Saturday, February 25, 2012

Anti-Grecian Formula

Shoe is on the hand that fits, there's really nothing much to it
Whistle through your teeth and spit, but it's alright
Oh well a touch of gray, kinda suits you anyway,
That was all I had to say, but it's alright
I will get by, I will get by, I will get by, I will survive.
--from “Touch of Gray,” The Grateful Dead

                A couple of weeks ago I had my hair cut, and the gray was even more apparent than the previous time. That has become a familiar scenario. It jolted me a bit more this time, though, probably because I’d gone a bit longer between trims. And the grey doesn’t really show unless I have my hair pretty short. In what may surprise many people, that’s part of the reason I keep my hair closely cropped. Maybe it’s baggage from my childhood, but I’ve always been told I look younger than I am…and I’ve never liked it. When I showed up for my first teaching job, the admission director asked if I was there to apply. That didn’t exactly make me feel confident about classroom control.
                Anyway, I’ve been thinking quite a bit lately about our culture’s obsession with looking youthful. I think it was triggered somewhat by the novel I recently finished:  India’s Summer by Therese.[1]  While it has many themes, one which stands out is how desperately everyone wants to hang on to their youth. Botox treatments and plastic surgery, wearing the same fashions as their children, their language, lying about their age—they do everything possible to remain young, fearful of becoming disposable when they can no longer maintain a certain image. Meanwhile, many of the children are out of control, and their parents cannot understand why.
                The novel is rather farcical, as it mocks the stereotypical Southern California star lifestyle. I found myself laughing at several points. Yet I also found myself feeling quite sorry for the characters. Their lives fit the classic, rather clich├ęd notion of having everything they possibly could want in a material sense, but lacking almost everything in an emotional and spiritual sense. Even what seemed the more stable relationships seemed a bit flimsy. Youthful beauty and exuberance, however superficial, becomes the gold standard of self-worth.
                Western culture has, of course, long had a fascination with youth. One of the earliest things I recall learning about in school was Ponce de Leon searching for the Fountain of Youth around 1500. (Supposedly he expected to find it in Florida, which may explain Miami.) I don’t recall the exact product, but there used to be one that had the slogan “Fight aging every step of the way.” I Googled that, trying to find the product, and received 8330 hits. Marketing studies have shown that the main reason College Hunks Hauling Junk has become so successful is because of the brand affiliation and how it brings back thoughts of the carefree, wilder days of undergraduate life.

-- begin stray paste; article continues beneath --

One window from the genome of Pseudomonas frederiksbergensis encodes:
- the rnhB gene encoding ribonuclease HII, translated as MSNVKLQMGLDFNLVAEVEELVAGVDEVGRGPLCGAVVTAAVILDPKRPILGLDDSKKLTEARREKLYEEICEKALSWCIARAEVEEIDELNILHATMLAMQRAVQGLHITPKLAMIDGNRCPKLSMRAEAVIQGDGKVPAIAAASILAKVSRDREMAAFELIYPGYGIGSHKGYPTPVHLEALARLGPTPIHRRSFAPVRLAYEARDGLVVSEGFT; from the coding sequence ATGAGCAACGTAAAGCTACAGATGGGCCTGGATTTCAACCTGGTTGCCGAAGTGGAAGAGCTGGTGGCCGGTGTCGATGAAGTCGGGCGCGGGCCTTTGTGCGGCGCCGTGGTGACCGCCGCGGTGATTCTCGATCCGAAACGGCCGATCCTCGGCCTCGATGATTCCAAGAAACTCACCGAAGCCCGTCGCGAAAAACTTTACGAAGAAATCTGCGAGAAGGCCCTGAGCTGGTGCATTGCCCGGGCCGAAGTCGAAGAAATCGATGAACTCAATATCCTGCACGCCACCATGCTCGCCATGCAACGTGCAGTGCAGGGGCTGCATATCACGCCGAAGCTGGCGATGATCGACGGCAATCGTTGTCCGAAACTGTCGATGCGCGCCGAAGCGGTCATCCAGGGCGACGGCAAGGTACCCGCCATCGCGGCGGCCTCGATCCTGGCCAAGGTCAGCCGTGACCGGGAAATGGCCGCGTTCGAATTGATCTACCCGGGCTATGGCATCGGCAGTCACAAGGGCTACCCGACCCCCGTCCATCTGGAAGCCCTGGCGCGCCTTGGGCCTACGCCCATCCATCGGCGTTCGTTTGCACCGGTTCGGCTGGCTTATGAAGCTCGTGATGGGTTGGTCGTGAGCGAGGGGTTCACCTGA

While some days I wish I were younger, most of the time I don’t. I look back at the process of growing up, and it was pretty hard work. I think it’s even harder now, for all sorts of reasons. The only way I’d go back would be if I could do so while keeping what I’ve already learned along the way. So when I think about the aging process, I try to reframe it.
                To begin, compare the novel and these other points to a story a friend shared with me recently. When he was in university, a couple in their forties arrived for a graduate program. They were from Ethiopia. The woman was very attractive and looked quite young. People regularly complimented her on how youthfully she looked. As the year went on, the woman became increasingly depressed. In her culture, one’s first gray hair is considered a positive event, sort of a coming of age moment when one reaches a certain point of experience and thus deserves respect.
                I’ll offer another metaphor. My knees and feet are rather messed up from years of playing soccer. Not so bad that they need surgery, but there are constant aches and pains. I don’t think I could really play anymore, not even in an over-50 league, without really hurting. Yet I can analyze the game better than ever. It also gives me a wonderful perspective about helping young players develop over the long term. I can teach soccer well. So I try to think of all those remnants of injuries not as my body failing, but as badges of honor.
                Because kids don’t need adults who don’t want to grow old. Actually, they crave the opposite. They want to see us embracing life, in all its pain and glory, and developing as human beings. They love hearing stories of our growing up, and those stories become the sort of lore that teaches values and expectations and resilience. We have to embrace our role as tribal elders, those who have the experience and perspective that manifests in wisdom.

[1] Therese is the wife of noted educational expert Sir Ken Robinson. I imagine that just about anyone who reads this blog has seen his TED talk, one of the most downloaded ever. But if you haven’t, give yourself a twenty-minute treat and click here (but only after you finish reading the post!).

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